We're not at the five-minute shower level yet, but as decent rain refuses to fall across the catchment, Central Tablelands Water will almost certainly be introducing level three water restrictions on July 1.
General Manager of CTW Gavin Rhodes said that it was important that the decision was made sooner rather than later.
"At the moment the water levels are at 50.5 per cent, but the outlook isn't looking good so it looks like we'll be going to level three," he said.
Of concern is the possibility that as the weather warms up in the spring, the water usage and evaporation will naturally increase, potentially leaving Lake Rowlands at near record low levels.
CTW will be making the decision on whether they go to level three at their next meeting in Canowindra on June 13, and the Chairman of the CTW board David Somervaille, is supportive of the move to level three.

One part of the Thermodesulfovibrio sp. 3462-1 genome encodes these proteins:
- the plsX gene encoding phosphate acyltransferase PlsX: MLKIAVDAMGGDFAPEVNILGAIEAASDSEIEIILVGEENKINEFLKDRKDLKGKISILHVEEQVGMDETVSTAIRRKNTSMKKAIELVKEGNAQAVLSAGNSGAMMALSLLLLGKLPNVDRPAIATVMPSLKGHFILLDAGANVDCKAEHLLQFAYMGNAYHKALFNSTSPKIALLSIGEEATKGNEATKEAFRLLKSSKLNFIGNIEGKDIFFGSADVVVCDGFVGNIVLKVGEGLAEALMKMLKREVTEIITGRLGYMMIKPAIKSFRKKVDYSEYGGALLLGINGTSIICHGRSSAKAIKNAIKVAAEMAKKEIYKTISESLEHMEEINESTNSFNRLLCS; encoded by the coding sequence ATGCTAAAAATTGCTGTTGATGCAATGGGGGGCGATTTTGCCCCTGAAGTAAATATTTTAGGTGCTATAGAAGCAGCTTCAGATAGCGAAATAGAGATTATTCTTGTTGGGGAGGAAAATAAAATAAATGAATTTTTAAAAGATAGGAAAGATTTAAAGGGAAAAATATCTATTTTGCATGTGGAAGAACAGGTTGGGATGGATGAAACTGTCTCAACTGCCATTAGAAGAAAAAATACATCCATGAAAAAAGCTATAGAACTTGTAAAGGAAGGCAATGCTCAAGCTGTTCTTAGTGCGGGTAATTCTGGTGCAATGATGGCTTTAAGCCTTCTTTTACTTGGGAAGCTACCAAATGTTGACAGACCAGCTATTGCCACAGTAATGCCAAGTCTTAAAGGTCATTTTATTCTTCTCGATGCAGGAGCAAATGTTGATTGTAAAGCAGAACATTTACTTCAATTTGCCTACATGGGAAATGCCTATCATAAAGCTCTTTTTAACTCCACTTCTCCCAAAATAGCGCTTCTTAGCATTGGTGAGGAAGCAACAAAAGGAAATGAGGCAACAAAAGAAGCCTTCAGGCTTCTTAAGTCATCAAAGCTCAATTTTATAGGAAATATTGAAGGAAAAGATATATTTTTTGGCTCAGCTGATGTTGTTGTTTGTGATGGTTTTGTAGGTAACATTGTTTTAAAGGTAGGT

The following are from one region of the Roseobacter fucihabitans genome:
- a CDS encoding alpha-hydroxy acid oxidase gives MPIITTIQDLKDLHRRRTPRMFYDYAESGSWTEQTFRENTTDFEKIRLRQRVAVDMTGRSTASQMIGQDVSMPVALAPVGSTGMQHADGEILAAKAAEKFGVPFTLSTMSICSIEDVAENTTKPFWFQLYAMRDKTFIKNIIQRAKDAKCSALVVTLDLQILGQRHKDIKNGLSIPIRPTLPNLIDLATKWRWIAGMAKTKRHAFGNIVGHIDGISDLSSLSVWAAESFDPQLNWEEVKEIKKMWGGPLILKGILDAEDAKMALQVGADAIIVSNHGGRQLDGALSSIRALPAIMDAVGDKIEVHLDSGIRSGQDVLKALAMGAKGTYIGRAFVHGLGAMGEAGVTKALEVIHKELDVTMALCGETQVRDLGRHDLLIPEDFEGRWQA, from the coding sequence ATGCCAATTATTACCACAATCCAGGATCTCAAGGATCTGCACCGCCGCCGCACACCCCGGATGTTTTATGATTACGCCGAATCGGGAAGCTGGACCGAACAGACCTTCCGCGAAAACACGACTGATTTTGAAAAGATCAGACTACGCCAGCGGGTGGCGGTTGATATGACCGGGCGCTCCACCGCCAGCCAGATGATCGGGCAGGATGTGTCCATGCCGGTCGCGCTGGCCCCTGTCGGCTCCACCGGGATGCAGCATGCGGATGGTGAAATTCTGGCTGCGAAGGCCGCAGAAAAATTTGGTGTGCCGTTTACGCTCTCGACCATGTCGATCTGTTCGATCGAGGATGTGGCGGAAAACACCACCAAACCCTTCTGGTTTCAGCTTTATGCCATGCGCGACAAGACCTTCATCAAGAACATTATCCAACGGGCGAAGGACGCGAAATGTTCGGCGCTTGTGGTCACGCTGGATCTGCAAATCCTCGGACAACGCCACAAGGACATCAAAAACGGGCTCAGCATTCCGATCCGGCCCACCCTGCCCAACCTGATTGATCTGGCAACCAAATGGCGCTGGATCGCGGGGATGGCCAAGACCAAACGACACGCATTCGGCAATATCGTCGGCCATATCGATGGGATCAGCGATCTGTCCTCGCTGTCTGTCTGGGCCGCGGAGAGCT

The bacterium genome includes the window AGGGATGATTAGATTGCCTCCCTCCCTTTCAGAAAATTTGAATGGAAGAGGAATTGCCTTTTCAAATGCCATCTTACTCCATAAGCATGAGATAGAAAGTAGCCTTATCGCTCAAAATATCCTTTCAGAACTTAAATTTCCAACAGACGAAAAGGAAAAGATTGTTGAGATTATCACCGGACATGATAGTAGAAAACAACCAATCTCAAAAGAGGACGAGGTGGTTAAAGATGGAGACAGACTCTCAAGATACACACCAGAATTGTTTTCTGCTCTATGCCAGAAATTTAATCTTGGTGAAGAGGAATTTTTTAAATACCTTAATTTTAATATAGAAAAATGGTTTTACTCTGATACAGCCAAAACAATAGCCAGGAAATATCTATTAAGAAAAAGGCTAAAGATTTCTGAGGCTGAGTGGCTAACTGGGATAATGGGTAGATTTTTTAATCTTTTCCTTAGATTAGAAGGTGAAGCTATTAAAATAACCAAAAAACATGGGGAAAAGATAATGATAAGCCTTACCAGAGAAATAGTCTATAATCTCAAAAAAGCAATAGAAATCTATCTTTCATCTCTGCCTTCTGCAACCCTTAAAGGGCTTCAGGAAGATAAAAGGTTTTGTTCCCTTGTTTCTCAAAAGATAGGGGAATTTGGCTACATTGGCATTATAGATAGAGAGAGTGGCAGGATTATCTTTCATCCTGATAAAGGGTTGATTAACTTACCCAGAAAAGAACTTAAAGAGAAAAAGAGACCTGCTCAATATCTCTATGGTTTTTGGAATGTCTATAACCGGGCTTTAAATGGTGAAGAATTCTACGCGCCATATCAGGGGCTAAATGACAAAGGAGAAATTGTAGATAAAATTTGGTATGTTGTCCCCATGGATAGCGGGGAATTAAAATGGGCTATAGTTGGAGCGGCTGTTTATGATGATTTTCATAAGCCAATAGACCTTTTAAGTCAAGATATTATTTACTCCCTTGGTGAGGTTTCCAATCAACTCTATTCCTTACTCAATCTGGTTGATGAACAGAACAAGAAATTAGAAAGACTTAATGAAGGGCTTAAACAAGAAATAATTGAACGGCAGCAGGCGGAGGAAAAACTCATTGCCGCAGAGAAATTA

"The daily demand is half what we use in summer and the levels are hovering around the 50 to 52 per cent range," he said.
"At the moment the inflows are matching the outflows and normally around this time the dam is filling up.
"I prefer to err on the side of caution and go to level three now, and if we do get a lot of rain we can then take it off."
Mr Rhodes said that the CTW network was also using bores to supplement the supply.
"We have bores down in Goolagong and they definitely help lessen our dependence solely on Lake Rowlands," he said.
The most recent time that Blayney was at level three was in October 2006 when the trigger at that time was 55 per cent.
During that period of drought (2006/2007) CTW implemented Level 4 restrictions at 50 per cent in December 2006 and Level 5 restrictions in February 2007 when it dropped to 45 per cent.
Mr Rhodes said that it never went to level 6 despite the level dropping to 38 per cent in late February 2007.
Management at the time resisted going to level 6 as usage on Level 5 was below the target levels that was set for Level 6 restrictions.
"In early March 2007 after a storm event in the Neville area, Lake Rowlands increased to 49.5 percent and after subsequent follow up rain filled to 100 per cent by August 2007," he said.
"However, the long term rainfall forecast is not looking favourable."